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The Evolution of Language: Towards Gestural Hypotheses


Przemysław Żywiczyński and Sławomir Wacewicz

This book discusses the scope and development of the science of language evolution – a newly emergent field that investigates the origin of language. The book is addressed to audiences who are not professionally involved in science and presents the problems of language origins together with introductory information on such topics as the theory of evolution, elements of linguistic theory, the neural infrastructure of language or the signalling theory.

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Chapter 5 Cooperative Foundations: An Essential Requirement for Language


Why don’t apes use language? Comparative psychologists continue to surprise us with discoveries of ape behaviours that were thought to be exclusively human. The similarities are vivid, but stop at the “Rubicon” described by Müller and Descartes – the ability to talk. An intuitive view identifies anatomical differences as a reason – most importantly the differences in the construction of the vocal apparatus. It is clear from our discussion so far that such an explanation is completely wrong. More recent proposals have focussed on the supposed human uniqueness of the cognitive preadaptations for language use – the “cognitive infrastructure” (see Chapter 4). Currently, however, social factors have been gaining considerable attention, and “the greatest mystery” of the evolutionary origin of language is the cooperative information sharing (Fitch, 2010: 417).51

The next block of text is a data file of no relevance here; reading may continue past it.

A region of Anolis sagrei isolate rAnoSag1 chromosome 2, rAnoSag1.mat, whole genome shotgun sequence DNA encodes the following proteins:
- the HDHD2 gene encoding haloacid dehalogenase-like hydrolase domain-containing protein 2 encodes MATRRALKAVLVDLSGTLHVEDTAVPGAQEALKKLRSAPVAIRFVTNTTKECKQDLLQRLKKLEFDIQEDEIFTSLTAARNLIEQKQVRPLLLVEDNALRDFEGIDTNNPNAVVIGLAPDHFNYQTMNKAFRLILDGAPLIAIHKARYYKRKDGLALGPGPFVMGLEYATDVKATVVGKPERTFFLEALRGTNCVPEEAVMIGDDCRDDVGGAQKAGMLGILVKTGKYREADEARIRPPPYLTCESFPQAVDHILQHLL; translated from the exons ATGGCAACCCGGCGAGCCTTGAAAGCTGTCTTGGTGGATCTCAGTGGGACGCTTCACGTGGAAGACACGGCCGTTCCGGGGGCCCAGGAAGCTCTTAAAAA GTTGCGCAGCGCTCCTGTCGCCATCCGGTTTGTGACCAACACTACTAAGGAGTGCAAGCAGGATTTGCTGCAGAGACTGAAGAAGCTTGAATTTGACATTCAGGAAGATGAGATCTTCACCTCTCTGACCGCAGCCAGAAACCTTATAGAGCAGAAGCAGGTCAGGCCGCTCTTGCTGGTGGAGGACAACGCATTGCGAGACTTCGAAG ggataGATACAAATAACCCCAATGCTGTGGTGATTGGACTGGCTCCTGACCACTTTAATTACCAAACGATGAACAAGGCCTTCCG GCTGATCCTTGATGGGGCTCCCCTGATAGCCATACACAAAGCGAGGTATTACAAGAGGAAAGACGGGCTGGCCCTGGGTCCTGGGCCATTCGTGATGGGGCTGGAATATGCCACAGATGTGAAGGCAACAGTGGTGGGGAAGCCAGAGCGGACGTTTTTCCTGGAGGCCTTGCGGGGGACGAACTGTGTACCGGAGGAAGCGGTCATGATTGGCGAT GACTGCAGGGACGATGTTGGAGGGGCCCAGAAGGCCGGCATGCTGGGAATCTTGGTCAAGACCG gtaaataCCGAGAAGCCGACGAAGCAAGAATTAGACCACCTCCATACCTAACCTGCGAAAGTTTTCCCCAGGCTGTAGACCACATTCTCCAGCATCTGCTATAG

The easiest, and the best, answer to the question “Why don’t apes speak?” may well be “Because it does not pay”. An ape could inform another ape about the location of food, but it would be a better idea to lie to the other ape so that it goes away and the first ape could enjoy the food alone. If there exists a risk of manipulation that cannot be detected easily, ignoring such uncertain information seems a much better strategy. This aspect is easy to overlook since as humans we do not think twice about it – we are accustomed to the principle of trust that our society and communication are driven by. In linguistic and non-linguistic interactions, we...

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